Ballarat Health Services have had 50 to 100 staff per day unable to attend work for COVID related reasons over the past week.,
Compared to some other hospitals, particularly large services in metropolitan Melbourne, its a small percentage of their total workforce and although challenging, has resulted in little change to capabilities.
"While COVID is present in our community, we know that there will continue to be staff on leave or unable to work as close contacts or positive cases," BHS said in a statement.
"As part of our COVID-19 response planning, we have put in place systems to manage this ... and we are thankful for all our staff who are making sure that we are able to continue to deliver as many services as possible in this time.
"This remains an ongoing challenge for Ballarat Health Services, but is something that we are managing under guidance from the Department of Health and our infectious diseases team."
On Thursday, Premier Daniel Andrews revealed more than 5000 health care workers across the state were unable to work because they had COVID-19 or were isolating as close contacts, putting extra stress on an already stretched health care system.
Isolation requirements for healthcare workers who are deemed close contacts, and who have no symptoms, will see more return to work during the continuing Omicron wave.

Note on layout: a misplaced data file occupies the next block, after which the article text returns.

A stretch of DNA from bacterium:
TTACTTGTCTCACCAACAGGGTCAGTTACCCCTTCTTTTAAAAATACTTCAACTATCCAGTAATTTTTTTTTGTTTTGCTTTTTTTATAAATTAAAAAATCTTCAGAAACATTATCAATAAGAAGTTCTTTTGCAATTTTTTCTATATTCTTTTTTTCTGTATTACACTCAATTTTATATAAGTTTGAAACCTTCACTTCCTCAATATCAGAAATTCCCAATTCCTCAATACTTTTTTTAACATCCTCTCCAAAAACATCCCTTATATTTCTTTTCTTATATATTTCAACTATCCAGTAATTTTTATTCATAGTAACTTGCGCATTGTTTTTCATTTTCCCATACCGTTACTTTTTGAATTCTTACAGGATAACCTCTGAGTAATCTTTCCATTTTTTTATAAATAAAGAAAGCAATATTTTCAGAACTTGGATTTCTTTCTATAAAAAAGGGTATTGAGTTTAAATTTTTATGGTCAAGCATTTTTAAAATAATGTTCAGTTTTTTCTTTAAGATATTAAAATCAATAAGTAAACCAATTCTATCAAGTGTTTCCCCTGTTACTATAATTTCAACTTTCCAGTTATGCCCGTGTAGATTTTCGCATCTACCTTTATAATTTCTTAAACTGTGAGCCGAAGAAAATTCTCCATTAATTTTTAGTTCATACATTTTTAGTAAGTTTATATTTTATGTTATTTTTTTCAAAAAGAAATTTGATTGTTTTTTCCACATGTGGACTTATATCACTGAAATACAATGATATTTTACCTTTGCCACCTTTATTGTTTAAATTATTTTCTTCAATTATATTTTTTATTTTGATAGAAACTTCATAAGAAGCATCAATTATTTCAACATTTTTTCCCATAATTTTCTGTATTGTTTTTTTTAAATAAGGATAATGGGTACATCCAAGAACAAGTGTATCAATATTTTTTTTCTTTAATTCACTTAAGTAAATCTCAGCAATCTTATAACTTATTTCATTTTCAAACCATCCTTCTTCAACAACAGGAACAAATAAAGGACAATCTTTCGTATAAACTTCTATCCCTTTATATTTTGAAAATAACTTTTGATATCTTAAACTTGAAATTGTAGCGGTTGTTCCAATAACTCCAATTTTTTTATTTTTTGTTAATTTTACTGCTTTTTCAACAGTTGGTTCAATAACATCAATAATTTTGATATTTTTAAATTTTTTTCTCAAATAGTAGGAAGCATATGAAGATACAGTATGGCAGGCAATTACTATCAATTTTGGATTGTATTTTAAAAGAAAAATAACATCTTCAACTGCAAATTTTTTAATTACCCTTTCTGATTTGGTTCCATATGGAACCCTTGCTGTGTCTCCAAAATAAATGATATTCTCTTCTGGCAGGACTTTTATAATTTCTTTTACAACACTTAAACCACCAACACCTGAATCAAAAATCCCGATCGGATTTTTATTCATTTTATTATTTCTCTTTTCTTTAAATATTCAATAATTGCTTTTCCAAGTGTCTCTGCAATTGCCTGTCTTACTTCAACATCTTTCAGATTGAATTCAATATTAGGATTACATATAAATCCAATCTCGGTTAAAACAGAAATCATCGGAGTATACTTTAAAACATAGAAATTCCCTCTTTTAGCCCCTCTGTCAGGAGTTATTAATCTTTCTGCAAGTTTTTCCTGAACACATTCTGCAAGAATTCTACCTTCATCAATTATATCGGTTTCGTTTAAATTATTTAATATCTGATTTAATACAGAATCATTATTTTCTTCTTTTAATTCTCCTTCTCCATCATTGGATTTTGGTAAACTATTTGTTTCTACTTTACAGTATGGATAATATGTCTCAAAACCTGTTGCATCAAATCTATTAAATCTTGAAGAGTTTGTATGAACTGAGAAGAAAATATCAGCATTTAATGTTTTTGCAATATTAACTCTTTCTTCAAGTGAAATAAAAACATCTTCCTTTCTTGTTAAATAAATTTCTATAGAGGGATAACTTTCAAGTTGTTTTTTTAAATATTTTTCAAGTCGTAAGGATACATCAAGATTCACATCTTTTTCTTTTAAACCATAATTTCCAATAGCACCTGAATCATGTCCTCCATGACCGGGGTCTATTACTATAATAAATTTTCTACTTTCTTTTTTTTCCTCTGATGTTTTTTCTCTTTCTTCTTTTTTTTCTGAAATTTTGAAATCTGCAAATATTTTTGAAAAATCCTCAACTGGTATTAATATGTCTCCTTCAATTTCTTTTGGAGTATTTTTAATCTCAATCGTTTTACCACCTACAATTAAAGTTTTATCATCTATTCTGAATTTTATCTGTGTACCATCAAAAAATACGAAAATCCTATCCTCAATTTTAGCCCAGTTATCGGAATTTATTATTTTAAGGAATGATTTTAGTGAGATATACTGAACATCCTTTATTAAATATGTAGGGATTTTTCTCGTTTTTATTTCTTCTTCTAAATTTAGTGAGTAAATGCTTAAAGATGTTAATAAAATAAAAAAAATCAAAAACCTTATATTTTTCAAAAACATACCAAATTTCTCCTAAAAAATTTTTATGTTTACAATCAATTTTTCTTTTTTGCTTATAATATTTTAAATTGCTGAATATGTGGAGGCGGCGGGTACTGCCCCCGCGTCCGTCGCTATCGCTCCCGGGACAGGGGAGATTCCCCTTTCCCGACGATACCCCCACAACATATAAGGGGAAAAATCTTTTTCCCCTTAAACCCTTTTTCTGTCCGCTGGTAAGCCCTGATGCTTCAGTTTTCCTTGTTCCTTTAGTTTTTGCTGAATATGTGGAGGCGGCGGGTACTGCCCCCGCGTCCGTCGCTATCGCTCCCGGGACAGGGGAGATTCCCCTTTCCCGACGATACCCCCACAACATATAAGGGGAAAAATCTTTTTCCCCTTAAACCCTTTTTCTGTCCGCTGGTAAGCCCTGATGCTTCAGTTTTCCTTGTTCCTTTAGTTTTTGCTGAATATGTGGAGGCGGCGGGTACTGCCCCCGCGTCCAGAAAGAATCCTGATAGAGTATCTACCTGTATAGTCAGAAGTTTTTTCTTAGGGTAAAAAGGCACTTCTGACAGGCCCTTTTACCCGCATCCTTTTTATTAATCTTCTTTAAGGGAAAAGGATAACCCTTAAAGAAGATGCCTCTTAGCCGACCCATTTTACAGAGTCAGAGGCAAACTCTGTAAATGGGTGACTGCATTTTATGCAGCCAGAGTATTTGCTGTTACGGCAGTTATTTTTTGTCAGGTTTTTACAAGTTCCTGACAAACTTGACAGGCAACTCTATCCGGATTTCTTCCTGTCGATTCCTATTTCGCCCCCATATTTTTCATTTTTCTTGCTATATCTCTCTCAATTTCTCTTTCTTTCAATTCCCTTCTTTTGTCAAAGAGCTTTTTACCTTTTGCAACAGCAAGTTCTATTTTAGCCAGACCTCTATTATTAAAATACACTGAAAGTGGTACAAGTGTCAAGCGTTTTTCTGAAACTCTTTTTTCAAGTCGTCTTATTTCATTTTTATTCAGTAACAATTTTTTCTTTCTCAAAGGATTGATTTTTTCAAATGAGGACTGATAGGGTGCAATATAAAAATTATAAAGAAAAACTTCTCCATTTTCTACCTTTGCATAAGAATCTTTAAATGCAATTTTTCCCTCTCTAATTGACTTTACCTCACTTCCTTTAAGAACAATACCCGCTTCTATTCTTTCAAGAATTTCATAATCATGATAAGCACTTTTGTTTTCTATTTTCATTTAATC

Hospital workers, disability workers, residential aged care workers and ambulance workers must, in addition to being asymptomatic, undertaking daily rapid testing for five days and not being allowed to use shared break rooms, also wear an N95 mask while at work.
Ballarat Health Services acting executive director acute operations Dr Jaycen Cruickshank said as the number of COVID-19 cases increased in the Ballarat region, it was important to know what to do if you test positive.
Ballarat reported another 250 new COVID cases in the 24 hours to midnight, Thursday, bringing the total number of active cases in the city to 1190.
But the real number is likely to be much higher, with the daily figures only taking in to account positive PCR tests, with the location details of rapid antigen tests reported to Victoria's coronavirus website only given as an overall total, not correlated to local government areas.
Dr Cruickshank said when you test positive, or report a positive RAT, you will receive a call to assess your symptoms, which you can also check via www.healthdirect.gov.au/symptom-checker/tool.
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"If the symptom checker identifies you have moderate symptoms, you may be advised to see your GP or attend a respiratory clinic. Our BHS at Home medical team have noted that in addition to the recommended over the counter medications, patients with moderate symptoms may require a medication to assist with nausea or vomiting," Dr Cruickshank said.
He said high risk patients would be monitored by BHS, ensuring ambulance and the emergency department prioritise patients with severe symptoms or emergencies.
For more information about what to do you if are COVID-positive, visit: https://www.coronavirus.vic.gov.au/checklist
To see how to isolate and safely manage symptoms at home, visit: https://www.coronavirus.vic.gov.au/managing-covid-19-home
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